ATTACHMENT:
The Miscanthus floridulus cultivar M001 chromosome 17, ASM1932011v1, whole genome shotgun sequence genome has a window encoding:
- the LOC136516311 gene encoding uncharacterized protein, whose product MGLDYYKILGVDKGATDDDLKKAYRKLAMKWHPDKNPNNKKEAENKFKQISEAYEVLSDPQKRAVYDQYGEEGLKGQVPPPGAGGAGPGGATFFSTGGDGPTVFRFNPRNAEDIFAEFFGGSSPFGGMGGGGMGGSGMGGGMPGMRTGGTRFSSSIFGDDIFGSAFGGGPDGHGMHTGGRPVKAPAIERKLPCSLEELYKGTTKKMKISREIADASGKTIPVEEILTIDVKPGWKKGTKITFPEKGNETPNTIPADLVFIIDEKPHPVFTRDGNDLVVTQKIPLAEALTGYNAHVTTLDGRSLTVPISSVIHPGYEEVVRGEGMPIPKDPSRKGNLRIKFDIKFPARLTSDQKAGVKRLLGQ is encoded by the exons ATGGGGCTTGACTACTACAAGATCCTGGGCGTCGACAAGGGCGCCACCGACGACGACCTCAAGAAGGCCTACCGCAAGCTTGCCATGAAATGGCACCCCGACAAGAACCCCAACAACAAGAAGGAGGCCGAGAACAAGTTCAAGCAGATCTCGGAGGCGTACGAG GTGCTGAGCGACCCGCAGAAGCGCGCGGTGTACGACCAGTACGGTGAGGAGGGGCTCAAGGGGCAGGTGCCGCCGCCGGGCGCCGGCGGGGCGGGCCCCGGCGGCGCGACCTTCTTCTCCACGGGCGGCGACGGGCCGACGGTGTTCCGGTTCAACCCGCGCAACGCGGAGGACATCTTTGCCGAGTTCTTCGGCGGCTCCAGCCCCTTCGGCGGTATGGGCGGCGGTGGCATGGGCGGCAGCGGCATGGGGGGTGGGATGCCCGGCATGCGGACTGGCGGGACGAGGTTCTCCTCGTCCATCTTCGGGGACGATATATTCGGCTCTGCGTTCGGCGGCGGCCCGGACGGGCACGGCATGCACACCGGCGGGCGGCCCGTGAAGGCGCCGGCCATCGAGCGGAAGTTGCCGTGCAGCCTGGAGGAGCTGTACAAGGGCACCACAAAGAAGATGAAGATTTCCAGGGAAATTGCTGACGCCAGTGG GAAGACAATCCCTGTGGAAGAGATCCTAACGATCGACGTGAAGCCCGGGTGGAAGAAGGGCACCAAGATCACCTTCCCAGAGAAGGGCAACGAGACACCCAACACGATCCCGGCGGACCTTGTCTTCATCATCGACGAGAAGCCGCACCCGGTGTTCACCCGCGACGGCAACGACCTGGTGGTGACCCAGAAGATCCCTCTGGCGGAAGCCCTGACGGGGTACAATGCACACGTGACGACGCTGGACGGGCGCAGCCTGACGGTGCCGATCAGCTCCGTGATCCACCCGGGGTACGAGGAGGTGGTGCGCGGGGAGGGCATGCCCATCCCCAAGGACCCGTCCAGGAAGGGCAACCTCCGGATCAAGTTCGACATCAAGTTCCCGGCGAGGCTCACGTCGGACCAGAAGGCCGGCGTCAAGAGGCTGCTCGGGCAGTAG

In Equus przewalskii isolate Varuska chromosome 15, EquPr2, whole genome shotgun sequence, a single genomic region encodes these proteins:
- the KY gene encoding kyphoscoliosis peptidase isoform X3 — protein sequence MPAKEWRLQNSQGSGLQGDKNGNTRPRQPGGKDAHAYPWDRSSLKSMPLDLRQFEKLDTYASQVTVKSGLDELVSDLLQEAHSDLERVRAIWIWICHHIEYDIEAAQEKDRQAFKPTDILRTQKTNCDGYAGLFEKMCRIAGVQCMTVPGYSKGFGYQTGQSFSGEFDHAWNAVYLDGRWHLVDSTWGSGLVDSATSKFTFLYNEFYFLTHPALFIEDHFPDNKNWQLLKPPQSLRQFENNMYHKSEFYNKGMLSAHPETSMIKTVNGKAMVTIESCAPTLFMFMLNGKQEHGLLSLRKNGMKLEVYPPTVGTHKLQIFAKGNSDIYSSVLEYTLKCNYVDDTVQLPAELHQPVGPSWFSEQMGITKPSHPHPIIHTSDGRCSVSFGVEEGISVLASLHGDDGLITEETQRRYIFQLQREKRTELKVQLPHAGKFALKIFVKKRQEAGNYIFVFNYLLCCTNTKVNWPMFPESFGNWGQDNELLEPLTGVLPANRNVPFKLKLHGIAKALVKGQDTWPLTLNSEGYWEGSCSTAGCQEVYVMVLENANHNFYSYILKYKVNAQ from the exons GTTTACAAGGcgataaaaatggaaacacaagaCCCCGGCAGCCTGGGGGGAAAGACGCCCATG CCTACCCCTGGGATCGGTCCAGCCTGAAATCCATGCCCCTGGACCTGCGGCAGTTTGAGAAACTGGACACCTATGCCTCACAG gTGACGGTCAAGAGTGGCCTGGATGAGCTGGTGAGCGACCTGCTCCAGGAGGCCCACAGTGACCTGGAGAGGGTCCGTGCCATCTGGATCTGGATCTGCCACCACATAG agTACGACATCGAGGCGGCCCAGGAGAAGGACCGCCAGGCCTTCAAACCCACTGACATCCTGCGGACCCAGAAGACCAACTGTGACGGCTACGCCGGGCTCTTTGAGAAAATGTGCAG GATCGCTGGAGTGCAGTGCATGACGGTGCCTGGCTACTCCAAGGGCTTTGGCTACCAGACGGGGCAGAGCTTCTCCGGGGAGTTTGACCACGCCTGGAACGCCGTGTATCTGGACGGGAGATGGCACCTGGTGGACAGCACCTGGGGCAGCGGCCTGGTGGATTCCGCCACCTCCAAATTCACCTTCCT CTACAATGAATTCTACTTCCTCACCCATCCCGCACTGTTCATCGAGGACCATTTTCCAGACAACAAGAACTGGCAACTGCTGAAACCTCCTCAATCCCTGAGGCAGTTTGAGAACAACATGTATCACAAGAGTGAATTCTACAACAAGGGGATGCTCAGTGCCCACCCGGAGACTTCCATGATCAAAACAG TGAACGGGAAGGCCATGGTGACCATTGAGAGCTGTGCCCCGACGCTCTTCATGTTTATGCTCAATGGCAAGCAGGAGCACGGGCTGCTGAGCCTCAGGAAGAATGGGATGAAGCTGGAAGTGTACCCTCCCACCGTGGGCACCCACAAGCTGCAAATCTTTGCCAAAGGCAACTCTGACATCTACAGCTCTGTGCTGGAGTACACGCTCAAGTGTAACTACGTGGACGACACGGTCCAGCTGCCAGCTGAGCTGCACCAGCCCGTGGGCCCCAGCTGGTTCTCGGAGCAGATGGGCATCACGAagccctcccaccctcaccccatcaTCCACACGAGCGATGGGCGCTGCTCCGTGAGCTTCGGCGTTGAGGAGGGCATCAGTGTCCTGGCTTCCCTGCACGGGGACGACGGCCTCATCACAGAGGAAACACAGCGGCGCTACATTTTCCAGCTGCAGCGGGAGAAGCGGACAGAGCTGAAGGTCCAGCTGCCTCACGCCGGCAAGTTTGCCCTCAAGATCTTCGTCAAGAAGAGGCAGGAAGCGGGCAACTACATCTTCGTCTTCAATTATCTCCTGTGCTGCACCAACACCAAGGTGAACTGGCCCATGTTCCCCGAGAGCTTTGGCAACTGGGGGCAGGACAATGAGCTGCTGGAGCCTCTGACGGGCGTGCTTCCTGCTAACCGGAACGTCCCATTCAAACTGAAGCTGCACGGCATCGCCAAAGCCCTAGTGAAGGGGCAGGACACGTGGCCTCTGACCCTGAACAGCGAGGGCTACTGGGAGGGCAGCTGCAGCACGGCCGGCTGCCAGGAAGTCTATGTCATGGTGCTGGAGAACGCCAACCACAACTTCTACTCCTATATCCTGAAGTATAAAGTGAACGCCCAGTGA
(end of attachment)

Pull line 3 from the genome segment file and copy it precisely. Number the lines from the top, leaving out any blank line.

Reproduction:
In Equus przewalskii isolate Varuska chromosome 15, EquPr2, whole genome shotgun sequence, a single genomic region encodes these proteins: